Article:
I bought the cheapest Specialized Allez they made in 2010. It looks good right out of the box - a sleek, silver bullet every bit as beautiful as the garishly colored and more expensive Tarmac models made by the same company. It is a work of art in its own right. Not in the same way an Italian bike is like a fine sculpture or painting, but more like a photograph - a newer medium, just like America. It might not be made in the US, but it was designed here and has all the elements of economy, flair and compromise for mass production that one would expect from an American product.

It's flaw, soon to be corrected, is its Shimano 2300 groupset. The best way I can illustrate this is that the crankset might as well be made from iron. Upgrading to SRAM components as I will be doing later this year will easily shave four pounds off the weight of the bike. I have already ditched the stock Alex rims for Mavic wheels that have significantly lightened-up the bike.

As for performance, I'm not the slowest cyclist out there (I am probably the slowest runner), and probably average at best, but this bike is a sports car. I'm often shocked at the acceleration you can produce by standing up and pounding. It's quick, even with me driving.

The Allez is easily half the weight of my fully-trimmed Sirrus.

With this in mind, I set off on roughly 25-mile rides on consecutive Sundays. First on the Allez, then on the Sirrus. Both rides relied heavily on the county's excellent trail system, with some road mixed in - more on the Allez than the Sirrus.

After the first ride, despite feeling the paths had torn up my backside and wrists, I was ready for more. It was 25 miles, but it felt scarcely longer than the regular 15 - 18 I do. This bike was meant to ride fast in a relatively straight line, so it can get a bit dicy on tight turns on the bike path, but I'm used to it. I do find myself clipping out more often in case I need to come to a sudden stop navigating strollers, dogs and clueless walkers.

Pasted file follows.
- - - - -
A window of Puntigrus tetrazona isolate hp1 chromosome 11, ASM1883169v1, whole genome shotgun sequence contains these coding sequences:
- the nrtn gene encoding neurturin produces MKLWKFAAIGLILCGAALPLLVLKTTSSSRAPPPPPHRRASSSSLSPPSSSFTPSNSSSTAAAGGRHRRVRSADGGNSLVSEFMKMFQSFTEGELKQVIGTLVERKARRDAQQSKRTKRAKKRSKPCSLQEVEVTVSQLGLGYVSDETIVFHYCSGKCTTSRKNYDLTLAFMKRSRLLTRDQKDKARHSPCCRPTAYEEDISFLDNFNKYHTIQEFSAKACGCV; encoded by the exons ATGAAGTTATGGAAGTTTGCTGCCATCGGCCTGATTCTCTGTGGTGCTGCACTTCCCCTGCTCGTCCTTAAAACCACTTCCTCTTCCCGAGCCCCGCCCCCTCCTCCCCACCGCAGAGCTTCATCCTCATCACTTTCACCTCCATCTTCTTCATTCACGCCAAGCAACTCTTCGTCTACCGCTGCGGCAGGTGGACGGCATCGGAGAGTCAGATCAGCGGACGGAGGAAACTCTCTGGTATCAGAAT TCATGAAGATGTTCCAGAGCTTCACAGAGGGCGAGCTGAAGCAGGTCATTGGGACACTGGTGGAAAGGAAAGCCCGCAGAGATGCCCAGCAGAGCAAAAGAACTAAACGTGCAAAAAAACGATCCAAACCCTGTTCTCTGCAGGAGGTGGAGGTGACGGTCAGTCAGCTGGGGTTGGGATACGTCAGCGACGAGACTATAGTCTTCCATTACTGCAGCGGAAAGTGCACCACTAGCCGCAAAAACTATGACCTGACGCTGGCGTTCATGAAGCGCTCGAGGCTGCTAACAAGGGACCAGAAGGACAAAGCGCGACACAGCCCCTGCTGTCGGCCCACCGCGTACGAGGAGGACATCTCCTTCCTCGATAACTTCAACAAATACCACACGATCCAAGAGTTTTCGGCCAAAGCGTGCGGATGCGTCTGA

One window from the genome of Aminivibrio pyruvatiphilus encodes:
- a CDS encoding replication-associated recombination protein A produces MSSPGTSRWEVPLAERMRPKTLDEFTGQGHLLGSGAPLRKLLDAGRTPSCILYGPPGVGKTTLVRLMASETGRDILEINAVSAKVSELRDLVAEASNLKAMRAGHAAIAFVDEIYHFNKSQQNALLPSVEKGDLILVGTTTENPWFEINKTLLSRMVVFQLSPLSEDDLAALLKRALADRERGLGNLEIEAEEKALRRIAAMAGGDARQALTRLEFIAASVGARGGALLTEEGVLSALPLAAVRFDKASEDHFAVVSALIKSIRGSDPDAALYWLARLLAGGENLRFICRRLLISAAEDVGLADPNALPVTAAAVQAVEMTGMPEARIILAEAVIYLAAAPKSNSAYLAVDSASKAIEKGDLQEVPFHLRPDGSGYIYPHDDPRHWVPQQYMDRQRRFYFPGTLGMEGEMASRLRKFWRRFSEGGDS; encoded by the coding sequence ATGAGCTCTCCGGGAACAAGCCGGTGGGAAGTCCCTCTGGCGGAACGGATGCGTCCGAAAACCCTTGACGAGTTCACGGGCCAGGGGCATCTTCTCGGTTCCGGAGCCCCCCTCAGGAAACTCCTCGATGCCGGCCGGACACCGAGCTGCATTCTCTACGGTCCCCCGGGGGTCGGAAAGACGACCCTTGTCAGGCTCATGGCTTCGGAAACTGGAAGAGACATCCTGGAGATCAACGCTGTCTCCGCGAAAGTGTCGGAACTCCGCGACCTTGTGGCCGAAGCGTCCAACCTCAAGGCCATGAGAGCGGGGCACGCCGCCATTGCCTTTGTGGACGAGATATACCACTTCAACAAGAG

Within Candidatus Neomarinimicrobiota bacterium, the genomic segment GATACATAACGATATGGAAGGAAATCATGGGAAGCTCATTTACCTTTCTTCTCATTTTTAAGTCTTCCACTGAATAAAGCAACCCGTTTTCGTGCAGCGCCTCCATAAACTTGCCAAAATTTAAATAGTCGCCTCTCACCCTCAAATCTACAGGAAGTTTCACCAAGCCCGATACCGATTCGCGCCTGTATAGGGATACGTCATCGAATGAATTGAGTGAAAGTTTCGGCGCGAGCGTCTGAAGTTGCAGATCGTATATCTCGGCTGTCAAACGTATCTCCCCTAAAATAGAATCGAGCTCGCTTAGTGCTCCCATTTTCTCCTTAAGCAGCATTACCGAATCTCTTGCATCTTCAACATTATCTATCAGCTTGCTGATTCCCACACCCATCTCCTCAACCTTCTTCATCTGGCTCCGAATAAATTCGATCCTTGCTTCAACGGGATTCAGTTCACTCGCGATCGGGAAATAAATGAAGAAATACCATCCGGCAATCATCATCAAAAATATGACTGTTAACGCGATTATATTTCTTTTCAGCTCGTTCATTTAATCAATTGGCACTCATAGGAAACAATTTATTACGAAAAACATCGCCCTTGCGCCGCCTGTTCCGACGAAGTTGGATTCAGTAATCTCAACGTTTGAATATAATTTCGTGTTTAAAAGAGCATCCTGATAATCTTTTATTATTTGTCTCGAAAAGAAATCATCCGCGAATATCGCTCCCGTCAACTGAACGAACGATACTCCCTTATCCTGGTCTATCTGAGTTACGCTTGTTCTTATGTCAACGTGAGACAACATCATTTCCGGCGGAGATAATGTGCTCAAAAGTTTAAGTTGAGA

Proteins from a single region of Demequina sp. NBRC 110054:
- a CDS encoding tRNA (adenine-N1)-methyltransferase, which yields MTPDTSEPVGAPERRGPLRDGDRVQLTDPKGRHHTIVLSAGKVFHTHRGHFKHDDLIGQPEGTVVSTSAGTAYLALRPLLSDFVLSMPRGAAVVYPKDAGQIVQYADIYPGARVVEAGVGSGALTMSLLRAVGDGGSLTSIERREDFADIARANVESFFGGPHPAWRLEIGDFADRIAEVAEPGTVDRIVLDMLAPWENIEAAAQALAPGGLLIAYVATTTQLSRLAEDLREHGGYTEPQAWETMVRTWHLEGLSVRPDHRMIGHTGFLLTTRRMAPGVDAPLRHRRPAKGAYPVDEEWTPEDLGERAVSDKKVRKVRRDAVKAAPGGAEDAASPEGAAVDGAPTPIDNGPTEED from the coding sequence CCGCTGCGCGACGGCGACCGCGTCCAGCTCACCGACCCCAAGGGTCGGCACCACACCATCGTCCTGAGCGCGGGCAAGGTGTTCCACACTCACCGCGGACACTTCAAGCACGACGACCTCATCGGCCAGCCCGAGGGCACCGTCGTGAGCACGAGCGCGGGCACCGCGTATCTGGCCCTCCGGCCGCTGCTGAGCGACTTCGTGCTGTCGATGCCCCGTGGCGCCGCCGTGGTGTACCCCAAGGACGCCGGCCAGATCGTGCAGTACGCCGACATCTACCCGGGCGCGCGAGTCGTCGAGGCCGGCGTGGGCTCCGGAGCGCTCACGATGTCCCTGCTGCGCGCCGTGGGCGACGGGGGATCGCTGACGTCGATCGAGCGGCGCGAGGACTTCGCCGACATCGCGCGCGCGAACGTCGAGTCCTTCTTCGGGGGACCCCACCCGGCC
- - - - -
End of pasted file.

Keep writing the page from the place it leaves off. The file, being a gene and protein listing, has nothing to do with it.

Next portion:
After the second ride, I was spent. I carry around a lot of weight on my body, and the rolling resistance from the larger tires coupled with the weight of the extra gear was akin to jogging in the sand. It was only about a mile longer than the first ride, but it felt like it took all day. It did take longer because my average speed was down almost a mile, this despite being almost entirely on bike path. Navigating tight curves and foot, paw and stroller traffic was no problem. I hardly though about unclipping from the pedals. It was a workout.

This might sound like I don't like the Sirrus. Hardly. I love the thing. It's perfect for what it was designed to do. Just like the Allez.